What I’ve learned is that’s one of the key pieces of advice I would give a consultant which is to build a real personal network of people, and to try to help them as much as you can, and try to ask them how it’s going both personally and professionally, and maintaining that because 50% of my deals come from inbound marketing. The other 50% are from referrals and we’ve only been in business for 6 months. If you’ve been in business for 7 years, it’s a professional referral. But if you’ve been in business for 6 months and you’re getting this kind of business, it’s because you’ve sort of maintained those relationships with folks who say “This is a really great guy. He’s really smart.”

And so the result of that is, I believe, consultants and services business folks – frankly, maybe everyone who’s sort of customer-facing should have a set number of goals of people that they’re going to interact with on a weekly basis.

Mike Zipursky: Craig, if we just kind of break this down for people. You’re saying start off by, pretty much, identify the number of meetings or interactions you want to have with people each week then make sure to figure out who those people are like who you want to go after, who you want to get in front of and then reach out to them; ideally in person, have a meeting and then after that whether it’s a phone call or an email to continually stay in touch with those people. Is that correct? Is that kind of the right process?

Craig Rosenberg: Yeah, absolutely.

Mike Zipursky: And then when you initially approach someone – I’m just kind of thinking, a few might be wondering as they’re listening to us talk about and hearing you explain what you’re doing – so you find someone that you might want to get in front of whether it’s an ideal client or just someone that might be able to refer you or just a good person to know, when you do that for the first time, what do you say to them? So you’ve got them on the phone or an email and you’re trying to set up a meeting. What do you say to get that meeting?

Craig Rosenberg: Well that depends. Since it’s a services audience, we all know that phrase ‘It depends’.

Number one is I always work referrals. LinkedIn is probably the miracle application for everyone in business to business. I’m always starting first with folks that I can get referrals to without a doubt. That’s like the key to everything. It just opens doors in a big way.

The second thing I do is I’ve built this brand in the sales and marketing space. So when I reach out to people, I’m typically trying to identify people that are __[45:05] to me. It’s not a cold call in the sense that ‘Hey, I’d like to figure out kind of what you’re working on.’ and it’s like ‘I’m Craig Rosenberg. You might know me from the Funnelholic where I sort of seen that company out there in a tradeshow or out there in my experience talking to people. I just like to meet you and have you trade stories about kind of what’s working today in sales and marketing. I’m typically looking for folks that I feel we can learn from each other together.’ That’s my approach. Frankly, it’s a soft approach because cold calling doesn’t work, and frankly, if I don’t get any business from them, they enter into my network and they might refer me down the line.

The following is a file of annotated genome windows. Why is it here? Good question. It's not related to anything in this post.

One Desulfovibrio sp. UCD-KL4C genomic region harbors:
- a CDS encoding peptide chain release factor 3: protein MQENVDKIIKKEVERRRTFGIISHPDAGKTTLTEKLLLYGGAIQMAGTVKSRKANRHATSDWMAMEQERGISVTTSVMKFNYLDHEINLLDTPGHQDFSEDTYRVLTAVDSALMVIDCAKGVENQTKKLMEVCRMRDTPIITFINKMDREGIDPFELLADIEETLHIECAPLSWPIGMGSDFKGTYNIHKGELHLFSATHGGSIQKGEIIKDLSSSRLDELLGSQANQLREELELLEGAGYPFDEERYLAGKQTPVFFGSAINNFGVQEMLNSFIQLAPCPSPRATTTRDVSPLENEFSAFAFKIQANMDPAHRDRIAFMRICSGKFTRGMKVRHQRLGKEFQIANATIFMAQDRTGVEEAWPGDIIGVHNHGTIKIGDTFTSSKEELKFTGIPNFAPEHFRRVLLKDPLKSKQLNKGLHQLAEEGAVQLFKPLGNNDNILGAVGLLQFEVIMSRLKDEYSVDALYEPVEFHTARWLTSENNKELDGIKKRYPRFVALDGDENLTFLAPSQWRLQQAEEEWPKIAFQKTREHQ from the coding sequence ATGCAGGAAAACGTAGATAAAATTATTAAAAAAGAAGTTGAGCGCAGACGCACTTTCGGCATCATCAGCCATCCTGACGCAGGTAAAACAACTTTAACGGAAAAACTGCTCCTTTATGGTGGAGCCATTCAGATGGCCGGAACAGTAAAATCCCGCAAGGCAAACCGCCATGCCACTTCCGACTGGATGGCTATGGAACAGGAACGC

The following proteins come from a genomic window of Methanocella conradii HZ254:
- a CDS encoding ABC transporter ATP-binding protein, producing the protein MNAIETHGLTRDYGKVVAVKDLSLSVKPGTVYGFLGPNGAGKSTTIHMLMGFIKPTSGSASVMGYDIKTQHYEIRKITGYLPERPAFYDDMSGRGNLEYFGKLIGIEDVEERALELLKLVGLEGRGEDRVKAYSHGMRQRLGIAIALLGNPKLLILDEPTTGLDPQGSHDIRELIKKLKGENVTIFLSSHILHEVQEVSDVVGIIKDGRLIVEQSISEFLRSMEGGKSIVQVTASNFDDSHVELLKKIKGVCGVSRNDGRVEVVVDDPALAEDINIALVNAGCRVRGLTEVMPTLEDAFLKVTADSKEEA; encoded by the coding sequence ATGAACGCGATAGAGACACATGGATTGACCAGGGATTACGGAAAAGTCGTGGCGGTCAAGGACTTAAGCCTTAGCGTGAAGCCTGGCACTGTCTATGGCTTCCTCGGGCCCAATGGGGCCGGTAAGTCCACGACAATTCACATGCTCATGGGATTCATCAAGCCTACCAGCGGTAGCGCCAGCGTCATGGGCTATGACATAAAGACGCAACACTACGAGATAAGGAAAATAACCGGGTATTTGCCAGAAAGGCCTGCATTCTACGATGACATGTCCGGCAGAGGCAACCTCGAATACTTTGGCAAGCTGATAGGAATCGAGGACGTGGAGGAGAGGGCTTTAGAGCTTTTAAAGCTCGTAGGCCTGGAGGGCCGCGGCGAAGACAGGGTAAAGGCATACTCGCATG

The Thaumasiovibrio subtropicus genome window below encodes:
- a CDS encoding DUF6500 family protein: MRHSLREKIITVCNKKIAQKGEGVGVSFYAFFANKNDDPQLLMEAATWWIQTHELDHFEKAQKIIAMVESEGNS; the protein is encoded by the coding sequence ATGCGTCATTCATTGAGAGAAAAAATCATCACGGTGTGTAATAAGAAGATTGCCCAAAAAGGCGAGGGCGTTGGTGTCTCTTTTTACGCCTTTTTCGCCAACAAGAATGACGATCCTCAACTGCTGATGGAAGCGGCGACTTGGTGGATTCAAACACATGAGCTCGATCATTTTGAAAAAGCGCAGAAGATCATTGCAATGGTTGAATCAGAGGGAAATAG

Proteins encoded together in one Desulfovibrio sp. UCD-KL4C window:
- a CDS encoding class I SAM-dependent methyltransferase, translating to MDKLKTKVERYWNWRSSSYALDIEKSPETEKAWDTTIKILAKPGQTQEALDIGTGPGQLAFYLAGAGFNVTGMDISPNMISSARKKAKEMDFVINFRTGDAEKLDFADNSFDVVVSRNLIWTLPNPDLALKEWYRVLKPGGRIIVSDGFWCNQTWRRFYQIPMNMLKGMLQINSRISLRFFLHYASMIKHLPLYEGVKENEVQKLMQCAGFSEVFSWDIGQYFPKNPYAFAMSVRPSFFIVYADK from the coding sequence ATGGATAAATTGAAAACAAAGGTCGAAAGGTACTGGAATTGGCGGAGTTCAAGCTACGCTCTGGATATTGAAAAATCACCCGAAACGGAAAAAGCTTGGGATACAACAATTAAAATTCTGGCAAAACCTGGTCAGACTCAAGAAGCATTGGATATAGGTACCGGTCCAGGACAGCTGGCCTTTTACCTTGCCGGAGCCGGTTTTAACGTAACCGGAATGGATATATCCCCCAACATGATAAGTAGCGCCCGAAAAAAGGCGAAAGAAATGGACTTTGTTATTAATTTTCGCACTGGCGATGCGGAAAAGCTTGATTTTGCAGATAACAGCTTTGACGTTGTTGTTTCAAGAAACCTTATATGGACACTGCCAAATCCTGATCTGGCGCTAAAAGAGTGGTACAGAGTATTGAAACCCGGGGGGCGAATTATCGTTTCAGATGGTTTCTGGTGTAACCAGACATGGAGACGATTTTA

So number one is referrals and number two is identifying people where this idea of spending a half an hour or an hour with me based on the online reputation or offline reputation that I built and the fact that they’re doing some really exciting things is a great way to do a meeting opener. If someone writes a blog, I might write to them and say “That was a great post. I’m a blogger too. I’d love to talk to you about what you wrote.” or I might see something on the open internet that they’re doing and use that as a sort of reference point to tell them “I’d love to talk further about that.” That’s how I do the meeting business. I’m always trying to be in position to be in position.

Frankly, I help people without them prospecting but those are products really sort of true product-centric organizations that have people dedicated to doing that all day. They have a threshold for failure rate.

When you’re also blogging, writing and satisfying your clients, you have to be as efficient as possible in kind of who you build your network with.

And so for me, I’m doing everything I can on the outreach side to leverage something that will allow us to have a connection early on because sending someone an email saying ‘Hey, I do this. I’d love to find out more about what you’re doing and see if it’s a fit’ as a low hit rate whereas building relationships with folks and reaching out to them on some kind of common ground is just way more effective. Obviously with referrals, you have like a 75%-85% meeting rate.

And then with the second sort of outreach program that we would do based on – just trying to identify people that sort of my background would resonate with. You caught a 30%-50% hit rate which is much better than the 1 in 30 people see on just kind of the classic old outreach.

Mike Zipursky: Definitely. Well Craig, these are great, great ideas. Thanks so much. You’ve given people a lot to think about here with regards to blogging, pricing services and now also, how to network more effectively and really make it a part of their weekly business and just one of the kind of core activities that they should be doing.

So lots to think about here. I know we’ve gone a little bit overtime so I appreciate you going to detail and sharing so much. Thanks so much for doing this interview.

Craig Rosenberg: Thanks for having me, Michael.